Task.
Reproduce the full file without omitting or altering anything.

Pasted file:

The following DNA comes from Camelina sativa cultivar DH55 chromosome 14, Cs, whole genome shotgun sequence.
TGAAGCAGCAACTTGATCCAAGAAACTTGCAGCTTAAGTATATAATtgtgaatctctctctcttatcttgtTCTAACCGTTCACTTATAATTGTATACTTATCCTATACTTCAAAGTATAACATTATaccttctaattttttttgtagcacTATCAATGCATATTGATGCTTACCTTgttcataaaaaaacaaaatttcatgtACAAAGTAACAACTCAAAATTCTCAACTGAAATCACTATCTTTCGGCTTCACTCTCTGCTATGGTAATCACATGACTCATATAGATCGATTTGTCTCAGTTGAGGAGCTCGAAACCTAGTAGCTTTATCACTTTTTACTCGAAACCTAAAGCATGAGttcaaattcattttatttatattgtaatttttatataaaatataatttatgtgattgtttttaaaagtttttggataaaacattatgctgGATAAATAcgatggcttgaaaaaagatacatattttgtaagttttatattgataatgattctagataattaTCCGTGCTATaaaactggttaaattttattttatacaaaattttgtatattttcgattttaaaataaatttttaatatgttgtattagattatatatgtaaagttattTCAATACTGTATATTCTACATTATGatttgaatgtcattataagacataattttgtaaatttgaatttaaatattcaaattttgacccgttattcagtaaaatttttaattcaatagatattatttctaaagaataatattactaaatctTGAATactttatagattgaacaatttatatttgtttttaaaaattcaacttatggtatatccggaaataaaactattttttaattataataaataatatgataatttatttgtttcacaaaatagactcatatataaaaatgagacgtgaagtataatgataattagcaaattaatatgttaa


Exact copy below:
The following DNA comes from Camelina sativa cultivar DH55 chromosome 14, Cs, whole genome shotgun sequence.
TGAAGCAGCAACTTGATCCAAGAAACTTGCAGCTTAAGTATATAATtgtgaatctctctctcttatcttgtTCTAACCGTTCACTTATAATTGTATACTTATCCTATACTTCAAAGTATAACATTATaccttctaattttttttgtagcacTATCAATGCATATTGATGCTTACCTTgttcataaaaaaacaaaatttcatgtACAAAGTAACAACTCAAAATTCTCAACTGAAATCACTATCTTTCGGCTTCACTCTCTGCTATGGTAATCACATGACTCATATAGATCGATTTGTCTCAGTTGAGGAGCTCGAAACCTAGTAGCTTTATCACTTTTTACTCGAAACCTAAAGCATGAGttcaaattcattttatttatattgtaatttttatataaaatataatttatgtgattgtttttaaaagtttttggataaaacattatgctgGATAAATAcgatggcttgaaaaaagatacatattttgtaagttttatattgataatgattctagataattaTCCGTGCTATaaaactggttaaattttattttatacaaaattttgtatattttcgattttaaaataaatttttaatatgttgtattagattatatatgtaaagttattTCAATACTGTATATTCTACATTATGatttgaatgtcattataagacataattttgtaaatttgaatttaaatattcaaattttgacccgttattcagtaaaatttttaattcaatagatattatttctaaagaataatattactaaatctTGAATactttatagattgaacaatttatatttgtttttaaaaattcaacttatggtatatccggaaataaaactattttttaattataataaataatatgataatttatttgtttcacaaaatagactcatatataaaaatgagacgtgaagtataatgataattagcaaattaatatgttaa